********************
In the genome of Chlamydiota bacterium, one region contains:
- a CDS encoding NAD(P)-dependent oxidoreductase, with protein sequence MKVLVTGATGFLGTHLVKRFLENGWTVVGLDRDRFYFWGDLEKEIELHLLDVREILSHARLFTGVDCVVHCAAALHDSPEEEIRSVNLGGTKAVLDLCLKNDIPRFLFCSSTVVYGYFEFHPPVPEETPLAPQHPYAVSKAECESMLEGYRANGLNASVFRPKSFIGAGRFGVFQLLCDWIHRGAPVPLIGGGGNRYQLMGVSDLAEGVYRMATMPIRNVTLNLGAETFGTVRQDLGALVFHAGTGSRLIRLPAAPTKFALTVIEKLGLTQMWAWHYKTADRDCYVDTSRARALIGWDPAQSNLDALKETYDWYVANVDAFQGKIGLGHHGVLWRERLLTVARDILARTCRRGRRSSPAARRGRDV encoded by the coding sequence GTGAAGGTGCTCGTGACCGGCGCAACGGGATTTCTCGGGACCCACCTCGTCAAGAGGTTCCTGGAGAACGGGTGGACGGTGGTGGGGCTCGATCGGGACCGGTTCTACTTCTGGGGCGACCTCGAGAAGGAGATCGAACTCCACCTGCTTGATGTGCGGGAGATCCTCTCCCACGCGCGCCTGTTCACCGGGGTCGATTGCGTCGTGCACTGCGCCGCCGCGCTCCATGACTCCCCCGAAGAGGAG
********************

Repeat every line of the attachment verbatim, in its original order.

In the genome of Chlamydiota bacterium, one region contains:
- a CDS encoding NAD(P)-dependent oxidoreductase, with protein sequence MKVLVTGATGFLGTHLVKRFLENGWTVVGLDRDRFYFWGDLEKEIELHLLDVREILSHARLFTGVDCVVHCAAALHDSPEEEIRSVNLGGTKAVLDLCLKNDIPRFLFCSSTVVYGYFEFHPPVPEETPLAPQHPYAVSKAECESMLEGYRANGLNASVFRPKSFIGAGRFGVFQLLCDWIHRGAPVPLIGGGGNRYQLMGVSDLAEGVYRMATMPIRNVTLNLGAETFGTVRQDLGALVFHAGTGSRLIRLPAAPTKFALTVIEKLGLTQMWAWHYKTADRDCYVDTSRARALIGWDPAQSNLDALKETYDWYVANVDAFQGKIGLGHHGVLWRERLLTVARDILARTCRRGRRSSPAARRGRDV encoded by the coding sequence GTGAAGGTGCTCGTGACCGGCGCAACGGGATTTCTCGGGACCCACCTCGTCAAGAGGTTCCTGGAGAACGGGTGGACGGTGGTGGGGCTCGATCGGGACCGGTTCTACTTCTGGGGCGACCTCGAGAAGGAGATCGAACTCCACCTGCTTGATGTGCGGGAGATCCTCTCCCACGCGCGCCTGTTCACCGGGGTCGATTGCGTCGTGCACTGCGCCGCCGCGCTCCATGACTCCCCCGAAGAGGAG